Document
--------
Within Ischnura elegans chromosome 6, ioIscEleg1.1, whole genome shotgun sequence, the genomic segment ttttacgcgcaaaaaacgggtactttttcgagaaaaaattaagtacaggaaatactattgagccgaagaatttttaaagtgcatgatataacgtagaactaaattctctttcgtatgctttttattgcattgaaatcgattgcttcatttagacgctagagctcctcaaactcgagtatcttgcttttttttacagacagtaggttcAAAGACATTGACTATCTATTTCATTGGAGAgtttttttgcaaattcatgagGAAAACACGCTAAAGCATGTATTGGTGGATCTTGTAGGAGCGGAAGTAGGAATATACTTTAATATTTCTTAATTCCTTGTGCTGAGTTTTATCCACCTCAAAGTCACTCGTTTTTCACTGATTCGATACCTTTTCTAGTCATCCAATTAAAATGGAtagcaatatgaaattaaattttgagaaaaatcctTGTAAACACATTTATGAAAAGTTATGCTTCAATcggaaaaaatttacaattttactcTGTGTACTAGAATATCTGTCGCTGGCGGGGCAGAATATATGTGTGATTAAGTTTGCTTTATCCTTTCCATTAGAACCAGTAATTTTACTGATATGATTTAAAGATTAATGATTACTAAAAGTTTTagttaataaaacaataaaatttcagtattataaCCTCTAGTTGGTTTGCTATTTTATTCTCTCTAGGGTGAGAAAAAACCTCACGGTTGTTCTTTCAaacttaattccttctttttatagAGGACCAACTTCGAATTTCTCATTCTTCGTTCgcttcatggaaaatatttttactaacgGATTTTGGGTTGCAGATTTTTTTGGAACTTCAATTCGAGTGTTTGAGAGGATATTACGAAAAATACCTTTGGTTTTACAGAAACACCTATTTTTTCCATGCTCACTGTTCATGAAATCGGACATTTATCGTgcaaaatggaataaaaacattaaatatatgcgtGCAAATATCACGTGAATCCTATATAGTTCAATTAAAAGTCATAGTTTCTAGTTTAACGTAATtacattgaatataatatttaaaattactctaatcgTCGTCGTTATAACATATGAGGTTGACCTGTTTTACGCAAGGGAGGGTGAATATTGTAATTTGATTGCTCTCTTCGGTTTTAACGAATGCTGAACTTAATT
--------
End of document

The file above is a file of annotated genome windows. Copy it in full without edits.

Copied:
Within Ischnura elegans chromosome 6, ioIscEleg1.1, whole genome shotgun sequence, the genomic segment ttttacgcgcaaaaaacgggtactttttcgagaaaaaattaagtacaggaaatactattgagccgaagaatttttaaagtgcatgatataacgtagaactaaattctctttcgtatgctttttattgcattgaaatcgattgcttcatttagacgctagagctcctcaaactcgagtatcttgcttttttttacagacagtaggttcAAAGACATTGACTATCTATTTCATTGGAGAgtttttttgcaaattcatgagGAAAACACGCTAAAGCATGTATTGGTGGATCTTGTAGGAGCGGAAGTAGGAATATACTTTAATATTTCTTAATTCCTTGTGCTGAGTTTTATCCACCTCAAAGTCACTCGTTTTTCACTGATTCGATACCTTTTCTAGTCATCCAATTAAAATGGAtagcaatatgaaattaaattttgagaaaaatcctTGTAAACACATTTATGAAAAGTTATGCTTCAATcggaaaaaatttacaattttactcTGTGTACTAGAATATCTGTCGCTGGCGGGGCAGAATATATGTGTGATTAAGTTTGCTTTATCCTTTCCATTAGAACCAGTAATTTTACTGATATGATTTAAAGATTAATGATTACTAAAAGTTTTagttaataaaacaataaaatttcagtattataaCCTCTAGTTGGTTTGCTATTTTATTCTCTCTAGGGTGAGAAAAAACCTCACGGTTGTTCTTTCAaacttaattccttctttttatagAGGACCAACTTCGAATTTCTCATTCTTCGTTCgcttcatggaaaatatttttactaacgGATTTTGGGTTGCAGATTTTTTTGGAACTTCAATTCGAGTGTTTGAGAGGATATTACGAAAAATACCTTTGGTTTTACAGAAACACCTATTTTTTCCATGCTCACTGTTCATGAAATCGGACATTTATCGTgcaaaatggaataaaaacattaaatatatgcgtGCAAATATCACGTGAATCCTATATAGTTCAATTAAAAGTCATAGTTTCTAGTTTAACGTAATtacattgaatataatatttaaaattactctaatcgTCGTCGTTATAACATATGAGGTTGACCTGTTTTACGCAAGGGAGGGTGAATATTGTAATTTGATTGCTCTCTTCGGTTTTAACGAATGCTGAACTTAATT